"/assets/images/music/zalmoxis.jpg", "height"=>100, "width"=>100}" />

Zalmoxis – A Nocturnal Emanation (Signal Rex, 2020)

There is something deeply satisfying when the visual, textual and audio components of a work of art blend seamlessly – the sign of a well-sculpted vision. That is the case with the third release of Germany’s Zalmoxis, A Nocturnal Emanation, where title, music and cover art create the mirage of a disturbing oscillation through darkness – a dream. Even the creator’s alias, Entheogen (the person also responsible for A Binding Spirit, Fortress of the Olden Days, and Ås), serves the concept.

Zalmoxis play finespun, gloomy black metal with a strong emphasis on atmosphere. The cavernous production aesthetics create a spacious cocoon in which the listener is immersed, akin to entering a dream incubation sanctuary of old, with the finespun guitar melodies as occasional, flickering guides. The riffs mostly dissolve into an almost keyboard-y impressionist essence, hazy, soaring, bleeding into the soundscape. When they do tighten up they are of a majestic countenance, drawing upon the timeless font of early Limbonic Art.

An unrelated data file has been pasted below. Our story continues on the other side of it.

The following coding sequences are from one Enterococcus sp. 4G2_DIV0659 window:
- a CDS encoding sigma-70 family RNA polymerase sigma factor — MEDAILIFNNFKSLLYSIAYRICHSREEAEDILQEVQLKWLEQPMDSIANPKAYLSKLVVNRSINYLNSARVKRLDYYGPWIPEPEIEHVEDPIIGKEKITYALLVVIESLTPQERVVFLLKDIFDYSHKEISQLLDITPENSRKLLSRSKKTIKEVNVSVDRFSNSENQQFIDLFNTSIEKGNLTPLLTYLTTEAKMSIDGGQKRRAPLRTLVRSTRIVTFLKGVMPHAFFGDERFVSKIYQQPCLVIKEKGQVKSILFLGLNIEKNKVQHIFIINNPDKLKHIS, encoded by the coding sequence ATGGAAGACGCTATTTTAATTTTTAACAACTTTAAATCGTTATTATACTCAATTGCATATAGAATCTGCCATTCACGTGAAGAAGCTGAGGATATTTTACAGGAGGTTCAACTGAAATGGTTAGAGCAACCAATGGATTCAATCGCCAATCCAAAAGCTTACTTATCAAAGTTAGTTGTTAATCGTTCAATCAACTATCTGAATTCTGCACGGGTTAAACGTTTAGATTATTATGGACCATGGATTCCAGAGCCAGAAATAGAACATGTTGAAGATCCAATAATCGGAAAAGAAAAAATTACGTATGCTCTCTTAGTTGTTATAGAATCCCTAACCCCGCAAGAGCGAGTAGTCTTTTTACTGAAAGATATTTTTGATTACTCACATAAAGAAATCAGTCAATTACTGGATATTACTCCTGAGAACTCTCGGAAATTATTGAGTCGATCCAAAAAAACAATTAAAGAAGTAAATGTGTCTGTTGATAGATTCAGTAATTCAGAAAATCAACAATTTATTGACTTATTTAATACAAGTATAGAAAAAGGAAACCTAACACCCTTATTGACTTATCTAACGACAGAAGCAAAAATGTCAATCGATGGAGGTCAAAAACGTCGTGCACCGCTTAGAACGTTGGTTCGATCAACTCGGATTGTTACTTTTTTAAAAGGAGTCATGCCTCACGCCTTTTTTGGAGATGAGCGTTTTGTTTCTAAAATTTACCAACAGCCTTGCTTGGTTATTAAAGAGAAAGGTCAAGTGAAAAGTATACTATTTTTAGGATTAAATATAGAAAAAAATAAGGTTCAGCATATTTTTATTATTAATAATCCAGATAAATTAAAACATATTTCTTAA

In contrast to the varied but ultimately unsurprising black metal rasps and whispers that haunt the album, the commanding clean female vocals that appear occasionally are of a deeply numinous character, somewhat reminiscent of their counterparts in Absu’s Sun of Tiphareth.

The ritual character is unpretentious and deeply felt here; as a result this is music to be immersed into, not be followed rationally. It lacks a tight structure, its boundaries are obscure, and it is extremely hard to isolate specific parts – even more so to remember them after listening.

Graced with an amazing cover (crying out for a tape release) by the Russian Morkh, somewhat reminiscent in style of David Herrerias’ work for Akhlys and Nightbringer, A Nocturnal Emanation is a release with somnambulistic themes, grand sweeping atmospheres, a gnarled expedition into nocturnal mysteries. Worthy of the name of a shamanic divinity of ancient Balkans, the band here fits well the theme of Andrew Chumbley’s Hypnagogia: the meeting place of sleeping, dreaming and waking.


Aesthetical and spiritual relatives: Candelabrum – Necrotelepathy, Μνήμα – The Raimains of Human Bones, Emptiness – Nothing but the Whole.

08 Apr 2020


Tags: black metal   germany   2020
Industries of Inferno, 2020   
About    RSS